Cushings edge closer to Kirkcaldie takeover threshold
BUSINESSDESK: Selwyn and David Cushing have edged closer to the takeover threshold in Kirkcaldie & Stains, the iconic Wellington department store owner whose property assets are worth almost twice the company’s market capitalisation.
The Cushing family’s investment arm, H&G Ltd, increased its stake in the company to 18.49% from 17.08%, according to a substantial security holder notice to the NZX.
H&G picked up the 144,000 shares in 15 separate trades this month, underlining the difficulty in acquiring the illiquid stock.
Kirkcaldie’s Harbour City Centre building has an August 2011 valuation of $46.5 million, which will increase to $48.7 million when earthquake strengthening is completed. At today’s share price of $2.68, the company is valued at $27.5 million.
The Cushings paid between $2.68 and $2.75 apiece for shares, or a total of $387,917, the statement says.
They first appeared on the register in 2006 and were joined last year by veteran corporate raider Sir Ron Brierley, who disclosed a 5.7% holding in September.
"At this price we have been very happy to add to our holding, we will be heading to 19%," David Cushing told BusinessDesk. "At this stage we are happy to accumulate shares” and there are no plans to make a full takeover though he added “never say never”.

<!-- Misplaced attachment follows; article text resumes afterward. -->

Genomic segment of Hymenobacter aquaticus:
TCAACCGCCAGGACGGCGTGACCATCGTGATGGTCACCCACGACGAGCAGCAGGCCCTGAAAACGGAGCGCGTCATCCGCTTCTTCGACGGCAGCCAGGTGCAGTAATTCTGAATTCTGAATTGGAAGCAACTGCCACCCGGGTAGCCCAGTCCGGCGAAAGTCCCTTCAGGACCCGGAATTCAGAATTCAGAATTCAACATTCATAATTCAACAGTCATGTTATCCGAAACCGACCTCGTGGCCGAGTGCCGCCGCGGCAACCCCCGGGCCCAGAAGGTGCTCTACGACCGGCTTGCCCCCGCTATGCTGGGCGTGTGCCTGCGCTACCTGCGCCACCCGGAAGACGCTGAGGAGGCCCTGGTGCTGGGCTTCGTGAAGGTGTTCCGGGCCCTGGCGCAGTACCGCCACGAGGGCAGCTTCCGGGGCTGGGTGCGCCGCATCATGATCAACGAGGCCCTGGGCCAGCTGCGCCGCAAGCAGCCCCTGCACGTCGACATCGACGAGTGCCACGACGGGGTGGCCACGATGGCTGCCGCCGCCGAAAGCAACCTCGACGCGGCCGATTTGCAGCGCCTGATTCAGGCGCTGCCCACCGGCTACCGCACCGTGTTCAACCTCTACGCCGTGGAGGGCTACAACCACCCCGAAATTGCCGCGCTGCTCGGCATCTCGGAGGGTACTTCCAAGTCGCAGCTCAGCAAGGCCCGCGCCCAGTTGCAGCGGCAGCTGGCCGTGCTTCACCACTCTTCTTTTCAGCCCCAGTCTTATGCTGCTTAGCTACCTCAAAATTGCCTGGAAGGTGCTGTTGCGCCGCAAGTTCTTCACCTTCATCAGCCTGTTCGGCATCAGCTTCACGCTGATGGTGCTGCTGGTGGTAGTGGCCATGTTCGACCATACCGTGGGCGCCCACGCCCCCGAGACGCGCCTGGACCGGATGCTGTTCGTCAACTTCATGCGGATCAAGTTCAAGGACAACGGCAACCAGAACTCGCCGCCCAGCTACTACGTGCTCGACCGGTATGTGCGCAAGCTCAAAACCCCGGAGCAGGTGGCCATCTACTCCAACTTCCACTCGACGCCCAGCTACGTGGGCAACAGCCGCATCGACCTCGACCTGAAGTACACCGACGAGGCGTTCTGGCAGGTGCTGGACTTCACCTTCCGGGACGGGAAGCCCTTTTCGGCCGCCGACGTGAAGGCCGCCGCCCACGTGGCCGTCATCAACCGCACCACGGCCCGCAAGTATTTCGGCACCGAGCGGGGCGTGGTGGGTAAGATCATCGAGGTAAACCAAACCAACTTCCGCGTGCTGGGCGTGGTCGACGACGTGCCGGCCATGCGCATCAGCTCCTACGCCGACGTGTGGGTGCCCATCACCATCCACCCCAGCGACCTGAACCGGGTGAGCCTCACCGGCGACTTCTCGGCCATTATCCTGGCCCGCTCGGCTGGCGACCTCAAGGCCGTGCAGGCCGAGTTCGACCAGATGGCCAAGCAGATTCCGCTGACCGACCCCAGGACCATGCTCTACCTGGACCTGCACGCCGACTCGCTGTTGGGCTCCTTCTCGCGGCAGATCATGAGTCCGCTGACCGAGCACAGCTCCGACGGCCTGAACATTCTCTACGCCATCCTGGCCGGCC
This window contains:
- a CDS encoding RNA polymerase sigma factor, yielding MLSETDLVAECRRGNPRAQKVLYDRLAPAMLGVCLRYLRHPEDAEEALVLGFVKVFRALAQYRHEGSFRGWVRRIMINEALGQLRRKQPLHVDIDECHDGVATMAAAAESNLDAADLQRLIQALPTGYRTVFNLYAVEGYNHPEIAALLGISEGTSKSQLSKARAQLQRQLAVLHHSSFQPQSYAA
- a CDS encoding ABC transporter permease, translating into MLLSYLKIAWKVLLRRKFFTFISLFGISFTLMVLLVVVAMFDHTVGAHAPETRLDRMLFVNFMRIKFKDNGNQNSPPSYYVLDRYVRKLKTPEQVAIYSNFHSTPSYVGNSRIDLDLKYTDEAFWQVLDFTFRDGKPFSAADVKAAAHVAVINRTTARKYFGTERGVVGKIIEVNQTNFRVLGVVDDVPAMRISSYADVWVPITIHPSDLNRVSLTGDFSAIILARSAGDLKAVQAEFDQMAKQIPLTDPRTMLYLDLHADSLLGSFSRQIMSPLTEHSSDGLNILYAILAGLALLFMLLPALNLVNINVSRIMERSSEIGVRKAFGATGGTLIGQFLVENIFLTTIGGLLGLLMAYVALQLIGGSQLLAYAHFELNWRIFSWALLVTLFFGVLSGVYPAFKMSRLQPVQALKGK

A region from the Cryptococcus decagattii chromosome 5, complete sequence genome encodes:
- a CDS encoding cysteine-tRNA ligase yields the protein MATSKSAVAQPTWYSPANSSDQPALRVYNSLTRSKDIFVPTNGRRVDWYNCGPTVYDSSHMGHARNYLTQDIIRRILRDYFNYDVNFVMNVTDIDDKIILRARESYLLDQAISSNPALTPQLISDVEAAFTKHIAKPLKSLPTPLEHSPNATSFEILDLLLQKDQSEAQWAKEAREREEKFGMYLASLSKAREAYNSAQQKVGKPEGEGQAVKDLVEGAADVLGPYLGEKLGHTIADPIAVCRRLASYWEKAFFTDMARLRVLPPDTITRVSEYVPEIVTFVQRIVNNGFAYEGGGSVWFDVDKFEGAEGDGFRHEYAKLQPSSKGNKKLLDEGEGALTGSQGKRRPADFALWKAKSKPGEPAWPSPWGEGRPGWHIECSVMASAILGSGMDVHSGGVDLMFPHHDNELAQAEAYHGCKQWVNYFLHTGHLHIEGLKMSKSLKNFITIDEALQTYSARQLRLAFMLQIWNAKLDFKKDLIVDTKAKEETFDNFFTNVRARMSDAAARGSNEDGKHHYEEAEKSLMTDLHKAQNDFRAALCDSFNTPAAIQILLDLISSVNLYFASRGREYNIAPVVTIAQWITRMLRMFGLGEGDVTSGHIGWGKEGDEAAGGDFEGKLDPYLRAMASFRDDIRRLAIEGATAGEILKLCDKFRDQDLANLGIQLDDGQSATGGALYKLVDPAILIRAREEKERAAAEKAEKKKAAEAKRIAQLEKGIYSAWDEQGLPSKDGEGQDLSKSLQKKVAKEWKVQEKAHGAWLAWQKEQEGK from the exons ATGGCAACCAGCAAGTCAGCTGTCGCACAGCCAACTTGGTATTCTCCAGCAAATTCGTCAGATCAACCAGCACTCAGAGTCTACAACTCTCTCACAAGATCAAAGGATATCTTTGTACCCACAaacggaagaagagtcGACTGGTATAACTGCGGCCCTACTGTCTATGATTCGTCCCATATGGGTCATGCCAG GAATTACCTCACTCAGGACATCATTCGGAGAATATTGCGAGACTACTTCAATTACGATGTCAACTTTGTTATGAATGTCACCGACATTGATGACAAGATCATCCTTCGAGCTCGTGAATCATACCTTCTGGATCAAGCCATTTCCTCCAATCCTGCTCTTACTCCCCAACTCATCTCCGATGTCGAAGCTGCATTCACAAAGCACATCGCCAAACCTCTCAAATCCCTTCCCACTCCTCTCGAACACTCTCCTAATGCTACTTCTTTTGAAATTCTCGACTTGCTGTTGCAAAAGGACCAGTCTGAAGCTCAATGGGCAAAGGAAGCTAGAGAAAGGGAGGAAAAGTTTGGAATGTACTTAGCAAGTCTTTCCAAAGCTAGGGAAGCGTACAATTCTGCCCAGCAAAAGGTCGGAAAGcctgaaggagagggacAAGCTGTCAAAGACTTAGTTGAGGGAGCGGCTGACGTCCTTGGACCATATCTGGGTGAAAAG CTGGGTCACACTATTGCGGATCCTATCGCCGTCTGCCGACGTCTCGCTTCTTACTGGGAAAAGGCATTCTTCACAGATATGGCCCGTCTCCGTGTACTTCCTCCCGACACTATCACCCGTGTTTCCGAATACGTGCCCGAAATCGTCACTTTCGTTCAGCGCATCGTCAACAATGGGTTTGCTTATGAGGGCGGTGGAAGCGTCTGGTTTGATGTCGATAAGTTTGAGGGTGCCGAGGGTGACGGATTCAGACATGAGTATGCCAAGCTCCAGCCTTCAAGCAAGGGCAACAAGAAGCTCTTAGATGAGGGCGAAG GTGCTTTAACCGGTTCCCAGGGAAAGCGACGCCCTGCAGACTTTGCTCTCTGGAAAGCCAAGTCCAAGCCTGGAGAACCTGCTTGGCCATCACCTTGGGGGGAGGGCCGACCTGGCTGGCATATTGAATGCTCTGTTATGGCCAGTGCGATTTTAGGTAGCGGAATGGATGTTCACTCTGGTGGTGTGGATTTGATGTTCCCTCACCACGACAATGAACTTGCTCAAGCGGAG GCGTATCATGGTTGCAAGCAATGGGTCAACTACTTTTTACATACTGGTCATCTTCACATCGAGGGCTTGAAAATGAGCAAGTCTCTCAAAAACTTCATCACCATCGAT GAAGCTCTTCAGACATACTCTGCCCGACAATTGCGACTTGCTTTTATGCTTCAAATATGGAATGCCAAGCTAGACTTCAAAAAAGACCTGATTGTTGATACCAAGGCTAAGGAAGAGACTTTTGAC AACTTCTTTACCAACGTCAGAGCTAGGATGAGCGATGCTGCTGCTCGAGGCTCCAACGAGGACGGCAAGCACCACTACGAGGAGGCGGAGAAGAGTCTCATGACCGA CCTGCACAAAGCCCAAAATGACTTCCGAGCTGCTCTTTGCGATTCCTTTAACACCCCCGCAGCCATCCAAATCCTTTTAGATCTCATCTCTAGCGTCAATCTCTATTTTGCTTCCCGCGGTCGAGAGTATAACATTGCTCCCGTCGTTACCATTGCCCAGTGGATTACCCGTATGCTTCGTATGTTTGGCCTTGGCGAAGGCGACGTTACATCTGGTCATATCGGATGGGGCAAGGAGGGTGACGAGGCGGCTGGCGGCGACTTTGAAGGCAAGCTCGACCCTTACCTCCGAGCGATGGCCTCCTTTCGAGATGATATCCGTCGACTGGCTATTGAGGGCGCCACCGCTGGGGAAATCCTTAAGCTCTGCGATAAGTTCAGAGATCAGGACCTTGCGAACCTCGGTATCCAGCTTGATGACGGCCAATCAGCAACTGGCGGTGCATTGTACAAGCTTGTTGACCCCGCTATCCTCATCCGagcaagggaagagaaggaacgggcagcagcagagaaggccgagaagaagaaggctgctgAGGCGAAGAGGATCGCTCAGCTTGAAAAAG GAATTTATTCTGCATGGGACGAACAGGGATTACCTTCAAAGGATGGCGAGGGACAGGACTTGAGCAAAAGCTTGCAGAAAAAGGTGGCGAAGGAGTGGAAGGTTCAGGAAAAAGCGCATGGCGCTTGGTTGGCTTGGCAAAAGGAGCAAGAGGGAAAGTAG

The NZX-listed company operates its flagship store on Wellington’s Lambton Quay and the Harbour City Centre, a historic six-floor retail and office building next door.
"It is an interesting company with some prime Lambton Quay real estate,” Mr Cushing said. “That is an attractive long-term asset and we are long-term investors."
Kirkcaldie told shareholders in February it was looking to expand its property arm amid ailing retail sales. The company has struggled to attract customers without discounting goods since the global financial crisis prompted households to focus on repaying debt.
The store’s exposure to Wellington also means it has been hit with a double whammy as the government’s austerity plans slash jobs in the public sector, which pads out the city’s consumer base.
In April, the company posted a wafer-thin first-half net profit of $11,000 in the six months ended February 28, down from $380,000, a year earlier. It flagged a full year pretax loss.
The shares, which trade infrequently, have shed about 12% this year.